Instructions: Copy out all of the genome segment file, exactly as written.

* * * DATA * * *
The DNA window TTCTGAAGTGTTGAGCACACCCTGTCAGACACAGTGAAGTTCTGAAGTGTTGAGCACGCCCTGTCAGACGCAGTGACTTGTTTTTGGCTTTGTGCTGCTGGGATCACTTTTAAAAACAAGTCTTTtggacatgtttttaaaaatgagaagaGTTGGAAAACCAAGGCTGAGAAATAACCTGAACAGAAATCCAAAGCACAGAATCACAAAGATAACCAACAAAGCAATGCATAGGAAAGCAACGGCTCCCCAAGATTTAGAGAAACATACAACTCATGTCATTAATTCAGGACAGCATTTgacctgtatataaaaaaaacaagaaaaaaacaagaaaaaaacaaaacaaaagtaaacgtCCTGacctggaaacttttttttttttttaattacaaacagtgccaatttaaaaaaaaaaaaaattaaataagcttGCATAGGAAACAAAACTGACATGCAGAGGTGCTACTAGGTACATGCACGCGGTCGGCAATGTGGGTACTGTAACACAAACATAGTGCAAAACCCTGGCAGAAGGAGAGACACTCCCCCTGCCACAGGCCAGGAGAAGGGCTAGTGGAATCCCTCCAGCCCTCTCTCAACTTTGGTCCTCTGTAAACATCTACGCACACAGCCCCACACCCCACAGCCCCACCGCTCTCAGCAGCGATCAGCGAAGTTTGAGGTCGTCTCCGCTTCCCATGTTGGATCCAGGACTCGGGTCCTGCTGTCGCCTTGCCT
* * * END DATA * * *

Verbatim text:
The DNA window TTCTGAAGTGTTGAGCACACCCTGTCAGACACAGTGAAGTTCTGAAGTGTTGAGCACGCCCTGTCAGACGCAGTGACTTGTTTTTGGCTTTGTGCTGCTGGGATCACTTTTAAAAACAAGTCTTTtggacatgtttttaaaaatgagaagaGTTGGAAAACCAAGGCTGAGAAATAACCTGAACAGAAATCCAAAGCACAGAATCACAAAGATAACCAACAAAGCAATGCATAGGAAAGCAACGGCTCCCCAAGATTTAGAGAAACATACAACTCATGTCATTAATTCAGGACAGCATTTgacctgtatataaaaaaaacaagaaaaaaacaagaaaaaaacaaaacaaaagtaaacgtCCTGacctggaaacttttttttttttttaattacaaacagtgccaatttaaaaaaaaaaaaaattaaataagcttGCATAGGAAACAAAACTGACATGCAGAGGTGCTACTAGGTACATGCACGCGGTCGGCAATGTGGGTACTGTAACACAAACATAGTGCAAAACCCTGGCAGAAGGAGAGACACTCCCCCTGCCACAGGCCAGGAGAAGGGCTAGTGGAATCCCTCCAGCCCTCTCTCAACTTTGGTCCTCTGTAAACATCTACGCACACAGCCCCACACCCCACAGCCCCACCGCTCTCAGCAGCGATCAGCGAAGTTTGAGGTCGTCTCCGCTTCCCATGTTGGATCCAGGACTCGGGTCCTGCTGTCGCCTTGCCT